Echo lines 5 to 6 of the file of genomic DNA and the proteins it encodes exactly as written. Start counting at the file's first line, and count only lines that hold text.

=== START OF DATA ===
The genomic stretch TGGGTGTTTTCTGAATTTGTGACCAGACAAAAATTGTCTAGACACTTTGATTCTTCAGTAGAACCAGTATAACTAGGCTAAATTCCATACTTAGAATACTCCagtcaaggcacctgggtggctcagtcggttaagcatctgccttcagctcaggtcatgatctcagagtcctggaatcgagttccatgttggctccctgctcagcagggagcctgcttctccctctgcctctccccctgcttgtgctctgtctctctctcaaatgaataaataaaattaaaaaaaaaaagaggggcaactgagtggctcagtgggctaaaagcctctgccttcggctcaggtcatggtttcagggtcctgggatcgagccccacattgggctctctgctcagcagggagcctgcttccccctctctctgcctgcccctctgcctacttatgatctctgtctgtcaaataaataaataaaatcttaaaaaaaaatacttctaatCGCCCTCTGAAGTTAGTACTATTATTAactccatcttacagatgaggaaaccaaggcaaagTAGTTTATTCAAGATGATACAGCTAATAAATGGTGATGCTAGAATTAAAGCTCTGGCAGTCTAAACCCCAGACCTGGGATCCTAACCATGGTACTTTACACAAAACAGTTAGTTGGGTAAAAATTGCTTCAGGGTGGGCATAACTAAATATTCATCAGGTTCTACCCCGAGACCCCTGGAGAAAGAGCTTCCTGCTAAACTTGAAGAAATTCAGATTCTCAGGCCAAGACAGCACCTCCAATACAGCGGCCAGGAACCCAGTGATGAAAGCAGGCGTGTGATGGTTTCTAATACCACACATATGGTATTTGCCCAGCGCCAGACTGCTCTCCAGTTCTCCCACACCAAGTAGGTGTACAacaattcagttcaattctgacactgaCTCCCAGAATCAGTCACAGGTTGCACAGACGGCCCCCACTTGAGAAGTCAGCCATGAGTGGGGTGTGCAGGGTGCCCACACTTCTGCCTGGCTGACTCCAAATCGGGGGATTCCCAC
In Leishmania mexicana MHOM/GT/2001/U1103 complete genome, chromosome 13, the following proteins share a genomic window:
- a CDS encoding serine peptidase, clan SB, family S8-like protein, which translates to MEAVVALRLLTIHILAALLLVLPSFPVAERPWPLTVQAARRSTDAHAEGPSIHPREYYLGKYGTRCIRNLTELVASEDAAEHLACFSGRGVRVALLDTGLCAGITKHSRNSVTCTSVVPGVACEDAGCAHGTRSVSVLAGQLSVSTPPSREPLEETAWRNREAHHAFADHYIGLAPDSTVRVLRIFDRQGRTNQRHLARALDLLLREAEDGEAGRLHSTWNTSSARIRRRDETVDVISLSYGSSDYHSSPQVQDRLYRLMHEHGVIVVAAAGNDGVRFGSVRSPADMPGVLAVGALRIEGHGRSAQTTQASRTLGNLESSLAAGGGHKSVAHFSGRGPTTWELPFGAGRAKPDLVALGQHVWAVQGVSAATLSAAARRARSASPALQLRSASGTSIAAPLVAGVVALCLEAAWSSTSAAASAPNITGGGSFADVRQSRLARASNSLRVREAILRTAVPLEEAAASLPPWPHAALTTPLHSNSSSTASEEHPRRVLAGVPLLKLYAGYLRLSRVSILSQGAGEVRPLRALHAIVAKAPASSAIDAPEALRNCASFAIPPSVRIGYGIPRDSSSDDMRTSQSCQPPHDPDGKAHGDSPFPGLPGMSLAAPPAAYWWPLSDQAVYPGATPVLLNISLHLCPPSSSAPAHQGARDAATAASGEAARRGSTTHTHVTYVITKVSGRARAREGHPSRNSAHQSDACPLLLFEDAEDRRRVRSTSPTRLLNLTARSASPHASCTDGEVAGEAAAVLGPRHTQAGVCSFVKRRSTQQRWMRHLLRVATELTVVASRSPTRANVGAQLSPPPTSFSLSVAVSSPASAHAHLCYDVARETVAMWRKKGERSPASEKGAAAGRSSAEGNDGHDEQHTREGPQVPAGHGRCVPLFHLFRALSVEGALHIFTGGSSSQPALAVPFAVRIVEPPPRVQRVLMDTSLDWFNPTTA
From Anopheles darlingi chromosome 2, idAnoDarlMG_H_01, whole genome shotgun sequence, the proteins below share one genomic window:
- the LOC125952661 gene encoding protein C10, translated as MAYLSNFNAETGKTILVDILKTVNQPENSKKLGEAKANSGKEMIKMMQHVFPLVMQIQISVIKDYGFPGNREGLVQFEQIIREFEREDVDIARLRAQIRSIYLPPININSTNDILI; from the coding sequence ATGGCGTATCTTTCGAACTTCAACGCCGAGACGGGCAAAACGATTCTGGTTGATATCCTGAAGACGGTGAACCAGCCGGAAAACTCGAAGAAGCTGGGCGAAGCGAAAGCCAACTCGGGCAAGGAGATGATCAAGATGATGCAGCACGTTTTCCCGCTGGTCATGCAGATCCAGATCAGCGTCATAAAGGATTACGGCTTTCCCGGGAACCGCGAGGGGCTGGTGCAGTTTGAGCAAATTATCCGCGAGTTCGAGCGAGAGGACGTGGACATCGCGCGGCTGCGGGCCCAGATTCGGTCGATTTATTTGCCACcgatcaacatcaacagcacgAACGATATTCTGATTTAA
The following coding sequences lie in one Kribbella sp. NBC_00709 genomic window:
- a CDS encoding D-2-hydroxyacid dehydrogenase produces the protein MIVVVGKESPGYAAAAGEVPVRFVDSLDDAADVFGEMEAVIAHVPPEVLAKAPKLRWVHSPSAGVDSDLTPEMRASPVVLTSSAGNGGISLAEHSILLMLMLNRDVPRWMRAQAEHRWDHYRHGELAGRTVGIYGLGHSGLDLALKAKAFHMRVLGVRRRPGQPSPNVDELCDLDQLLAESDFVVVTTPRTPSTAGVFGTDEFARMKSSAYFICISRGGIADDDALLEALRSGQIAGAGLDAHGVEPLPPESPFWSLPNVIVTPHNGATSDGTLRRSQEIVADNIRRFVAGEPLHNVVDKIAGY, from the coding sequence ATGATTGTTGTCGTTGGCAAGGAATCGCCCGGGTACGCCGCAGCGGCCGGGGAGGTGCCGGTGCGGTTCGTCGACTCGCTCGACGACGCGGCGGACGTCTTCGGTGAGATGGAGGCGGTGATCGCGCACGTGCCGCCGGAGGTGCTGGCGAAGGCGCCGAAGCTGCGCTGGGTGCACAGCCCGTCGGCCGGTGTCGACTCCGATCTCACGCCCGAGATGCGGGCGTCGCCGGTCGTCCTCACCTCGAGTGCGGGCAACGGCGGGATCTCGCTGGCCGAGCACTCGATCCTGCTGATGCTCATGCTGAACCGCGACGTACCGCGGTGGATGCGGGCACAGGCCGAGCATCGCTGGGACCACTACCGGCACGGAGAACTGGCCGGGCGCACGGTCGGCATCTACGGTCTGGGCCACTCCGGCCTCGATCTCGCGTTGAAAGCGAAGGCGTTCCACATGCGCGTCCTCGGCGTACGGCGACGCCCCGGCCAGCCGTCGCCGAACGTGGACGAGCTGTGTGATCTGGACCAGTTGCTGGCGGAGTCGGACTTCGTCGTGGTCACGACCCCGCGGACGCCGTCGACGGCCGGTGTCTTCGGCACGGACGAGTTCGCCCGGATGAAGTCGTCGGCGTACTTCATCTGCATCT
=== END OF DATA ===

- the LOC125952661 gene encoding protein C10, translated as MAYLSNFNAETGKTILVDILKTVNQPENSKKLGEAKANSGKEMIKMMQHVFPLVMQIQISVIKDYGFPGNREGLVQFEQIIREFEREDVDIARLRAQIRSIYLPPININSTNDILI; from the coding sequence ATGGCGTATCTTTCGAACTTCAACGCCGAGACGGGCAAAACGATTCTGGTTGATATCCTGAAGACGGTGAACCAGCCGGAAAACTCGAAGAAGCTGGGCGAAGCGAAAGCCAACTCGGGCAAGGAGATGATCAAGATGATGCAGCACGTTTTCCCGCTGGTCATGCAGATCCAGATCAGCGTCATAAAGGATTACGGCTTTCCCGGGAACCGCGAGGGGCTGGTGCAGTTTGAGCAAATTATCCGCGAGTTCGAGCGAGAGGACGTGGACATCGCGCGGCTGCGGGCCCAGATTCGGTCGATTTATTTGCCACcgatcaacatcaacagcacgAACGATATTCTGATTTAA
The following coding sequences lie in one Kribbella sp. NBC_00709 genomic window: